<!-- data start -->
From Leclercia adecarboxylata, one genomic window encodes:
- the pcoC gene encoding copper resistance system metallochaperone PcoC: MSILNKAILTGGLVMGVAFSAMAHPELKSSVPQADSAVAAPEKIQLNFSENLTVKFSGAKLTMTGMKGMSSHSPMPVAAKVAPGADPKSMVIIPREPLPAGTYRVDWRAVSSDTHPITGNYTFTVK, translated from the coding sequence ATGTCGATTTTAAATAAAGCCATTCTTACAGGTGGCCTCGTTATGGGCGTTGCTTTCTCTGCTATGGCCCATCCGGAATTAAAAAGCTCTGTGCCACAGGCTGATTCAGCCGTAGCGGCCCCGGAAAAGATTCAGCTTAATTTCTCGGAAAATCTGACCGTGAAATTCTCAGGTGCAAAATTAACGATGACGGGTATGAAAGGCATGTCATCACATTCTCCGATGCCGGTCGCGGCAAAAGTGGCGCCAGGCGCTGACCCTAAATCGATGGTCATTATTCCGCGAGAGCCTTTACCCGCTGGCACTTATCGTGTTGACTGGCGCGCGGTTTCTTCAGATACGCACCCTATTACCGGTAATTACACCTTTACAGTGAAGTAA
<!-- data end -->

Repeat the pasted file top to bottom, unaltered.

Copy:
From Leclercia adecarboxylata, one genomic window encodes:
- the pcoC gene encoding copper resistance system metallochaperone PcoC: MSILNKAILTGGLVMGVAFSAMAHPELKSSVPQADSAVAAPEKIQLNFSENLTVKFSGAKLTMTGMKGMSSHSPMPVAAKVAPGADPKSMVIIPREPLPAGTYRVDWRAVSSDTHPITGNYTFTVK, translated from the coding sequence ATGTCGATTTTAAATAAAGCCATTCTTACAGGTGGCCTCGTTATGGGCGTTGCTTTCTCTGCTATGGCCCATCCGGAATTAAAAAGCTCTGTGCCACAGGCTGATTCAGCCGTAGCGGCCCCGGAAAAGATTCAGCTTAATTTCTCGGAAAATCTGACCGTGAAATTCTCAGGTGCAAAATTAACGATGACGGGTATGAAAGGCATGTCATCACATTCTCCGATGCCGGTCGCGGCAAAAGTGGCGCCAGGCGCTGACCCTAAATCGATGGTCATTATTCCGCGAGAGCCTTTACCCGCTGGCACTTATCGTGTTGACTGGCGCGCGGTTTCTTCAGATACGCACCCTATTACCGGTAATTACACCTTTACAGTGAAGTAA